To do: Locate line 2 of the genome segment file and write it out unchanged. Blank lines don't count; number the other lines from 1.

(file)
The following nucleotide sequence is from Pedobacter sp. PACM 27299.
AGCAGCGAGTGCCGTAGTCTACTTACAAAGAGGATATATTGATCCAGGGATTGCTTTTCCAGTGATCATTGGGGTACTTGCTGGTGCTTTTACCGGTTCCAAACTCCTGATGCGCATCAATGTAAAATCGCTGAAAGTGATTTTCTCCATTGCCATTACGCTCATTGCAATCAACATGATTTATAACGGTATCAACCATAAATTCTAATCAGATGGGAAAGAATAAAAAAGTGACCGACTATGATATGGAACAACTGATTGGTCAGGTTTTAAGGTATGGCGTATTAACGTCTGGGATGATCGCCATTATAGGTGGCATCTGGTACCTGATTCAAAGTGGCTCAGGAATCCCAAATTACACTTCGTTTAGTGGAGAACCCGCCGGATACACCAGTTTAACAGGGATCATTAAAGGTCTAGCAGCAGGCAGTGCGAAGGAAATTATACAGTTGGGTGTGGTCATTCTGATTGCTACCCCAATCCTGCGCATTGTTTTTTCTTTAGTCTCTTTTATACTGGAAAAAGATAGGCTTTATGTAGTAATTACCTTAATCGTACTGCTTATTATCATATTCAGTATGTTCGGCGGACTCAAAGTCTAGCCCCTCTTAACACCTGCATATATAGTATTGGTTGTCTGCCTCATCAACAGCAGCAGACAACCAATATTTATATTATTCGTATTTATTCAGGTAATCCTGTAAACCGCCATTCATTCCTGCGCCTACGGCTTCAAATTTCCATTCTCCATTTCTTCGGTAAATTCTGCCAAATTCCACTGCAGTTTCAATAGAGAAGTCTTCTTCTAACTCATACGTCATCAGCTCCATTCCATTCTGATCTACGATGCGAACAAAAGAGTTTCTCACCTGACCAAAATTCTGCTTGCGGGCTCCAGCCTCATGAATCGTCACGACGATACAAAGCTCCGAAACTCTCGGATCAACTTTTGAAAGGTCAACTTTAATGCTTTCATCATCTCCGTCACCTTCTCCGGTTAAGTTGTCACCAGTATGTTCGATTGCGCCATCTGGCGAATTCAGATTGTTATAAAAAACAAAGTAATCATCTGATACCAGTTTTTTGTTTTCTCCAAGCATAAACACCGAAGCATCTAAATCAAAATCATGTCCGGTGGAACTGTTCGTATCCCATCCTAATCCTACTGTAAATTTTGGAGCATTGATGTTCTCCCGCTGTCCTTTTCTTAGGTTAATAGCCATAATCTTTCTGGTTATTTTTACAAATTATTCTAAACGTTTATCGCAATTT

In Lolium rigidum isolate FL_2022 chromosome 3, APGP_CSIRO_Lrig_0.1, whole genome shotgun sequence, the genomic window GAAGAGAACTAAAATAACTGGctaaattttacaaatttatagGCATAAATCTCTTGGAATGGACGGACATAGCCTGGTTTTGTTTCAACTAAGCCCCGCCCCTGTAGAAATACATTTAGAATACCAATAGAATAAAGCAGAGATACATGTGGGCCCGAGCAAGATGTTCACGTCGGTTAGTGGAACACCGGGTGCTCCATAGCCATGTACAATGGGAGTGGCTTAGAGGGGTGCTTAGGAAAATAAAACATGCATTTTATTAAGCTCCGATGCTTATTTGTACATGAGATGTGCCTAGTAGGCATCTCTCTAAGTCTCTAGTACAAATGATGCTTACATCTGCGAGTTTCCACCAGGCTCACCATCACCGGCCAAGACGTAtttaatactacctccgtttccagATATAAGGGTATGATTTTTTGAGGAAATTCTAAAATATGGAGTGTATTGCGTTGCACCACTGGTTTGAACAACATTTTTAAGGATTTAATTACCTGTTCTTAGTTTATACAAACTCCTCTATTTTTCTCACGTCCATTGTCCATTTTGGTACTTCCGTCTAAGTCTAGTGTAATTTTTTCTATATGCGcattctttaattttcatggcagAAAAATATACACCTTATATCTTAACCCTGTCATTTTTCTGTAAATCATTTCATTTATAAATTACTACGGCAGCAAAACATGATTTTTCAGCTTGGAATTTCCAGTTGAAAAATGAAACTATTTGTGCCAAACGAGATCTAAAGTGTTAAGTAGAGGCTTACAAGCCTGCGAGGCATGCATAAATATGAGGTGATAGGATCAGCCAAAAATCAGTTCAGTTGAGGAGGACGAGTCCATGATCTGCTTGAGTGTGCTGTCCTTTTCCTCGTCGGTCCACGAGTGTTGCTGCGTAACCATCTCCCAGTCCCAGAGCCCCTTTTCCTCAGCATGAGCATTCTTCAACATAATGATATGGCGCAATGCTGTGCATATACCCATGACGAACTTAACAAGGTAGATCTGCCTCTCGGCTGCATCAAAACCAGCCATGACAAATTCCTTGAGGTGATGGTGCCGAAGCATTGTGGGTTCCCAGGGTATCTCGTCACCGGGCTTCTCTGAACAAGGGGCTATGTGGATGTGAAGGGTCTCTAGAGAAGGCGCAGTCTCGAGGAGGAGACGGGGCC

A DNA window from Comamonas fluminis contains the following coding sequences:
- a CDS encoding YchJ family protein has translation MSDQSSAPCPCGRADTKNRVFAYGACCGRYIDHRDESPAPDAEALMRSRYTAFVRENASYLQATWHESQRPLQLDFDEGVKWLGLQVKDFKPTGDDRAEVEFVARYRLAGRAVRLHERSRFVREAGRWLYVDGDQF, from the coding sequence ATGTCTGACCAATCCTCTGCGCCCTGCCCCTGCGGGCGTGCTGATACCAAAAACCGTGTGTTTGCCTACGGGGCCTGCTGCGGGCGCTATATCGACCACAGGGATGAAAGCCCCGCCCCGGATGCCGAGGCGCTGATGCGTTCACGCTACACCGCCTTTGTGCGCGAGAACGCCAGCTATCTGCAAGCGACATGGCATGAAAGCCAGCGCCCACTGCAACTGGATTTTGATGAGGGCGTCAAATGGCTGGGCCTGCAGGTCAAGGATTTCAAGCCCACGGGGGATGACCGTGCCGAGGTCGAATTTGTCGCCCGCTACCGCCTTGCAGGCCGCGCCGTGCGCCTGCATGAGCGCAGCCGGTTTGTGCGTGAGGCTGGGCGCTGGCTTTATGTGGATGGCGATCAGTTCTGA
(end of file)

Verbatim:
AGCAGCGAGTGCCGTAGTCTACTTACAAAGAGGATATATTGATCCAGGGATTGCTTTTCCAGTGATCATTGGGGTACTTGCTGGTGCTTTTACCGGTTCCAAACTCCTGATGCGCATCAATGTAAAATCGCTGAAAGTGATTTTCTCCATTGCCATTACGCTCATTGCAATCAACATGATTTATAACGGTATCAACCATAAATTCTAATCAGATGGGAAAGAATAAAAAAGTGACCGACTATGATATGGAACAACTGATTGGTCAGGTTTTAAGGTATGGCGTATTAACGTCTGGGATGATCGCCATTATAGGTGGCATCTGGTACCTGATTCAAAGTGGCTCAGGAATCCCAAATTACACTTCGTTTAGTGGAGAACCCGCCGGATACACCAGTTTAACAGGGATCATTAAAGGTCTAGCAGCAGGCAGTGCGAAGGAAATTATACAGTTGGGTGTGGTCATTCTGATTGCTACCCCAATCCTGCGCATTGTTTTTTCTTTAGTCTCTTTTATACTGGAAAAAGATAGGCTTTATGTAGTAATTACCTTAATCGTACTGCTTATTATCATATTCAGTATGTTCGGCGGACTCAAAGTCTAGCCCCTCTTAACACCTGCATATATAGTATTGGTTGTCTGCCTCATCAACAGCAGCAGACAACCAATATTTATATTATTCGTATTTATTCAGGTAATCCTGTAAACCGCCATTCATTCCTGCGCCTACGGCTTCAAATTTCCATTCTCCATTTCTTCGGTAAATTCTGCCAAATTCCACTGCAGTTTCAATAGAGAAGTCTTCTTCTAACTCATACGTCATCAGCTCCATTCCATTCTGATCTACGATGCGAACAAAAGAGTTTCTCACCTGACCAAAATTCTGCTTGCGGGCTCCAGCCTCATGAATCGTCACGACGATACAAAGCTCCGAAACTCTCGGATCAACTTTTGAAAGGTCAACTTTAATGCTTTCATCATCTCCGTCACCTTCTCCGGTTAAGTTGTCACCAGTATGTTCGATTGCGCCATCTGGCGAATTCAGATTGTTATAAAAAACAAAGTAATCATCTGATACCAGTTTTTTGTTTTCTCCAAGCATAAACACCGAAGCATCTAAATCAAAATCATGTCCGGTGGAACTGTTCGTATCCCATCCTAATCCTACTGTAAATTTTGGAGCATTGATGTTCTCCCGCTGTCCTTTTCTTAGGTTAATAGCCATAATCTTTCTGGTTATTTTTACAAATTATTCTAAACGTTTATCGCAATTT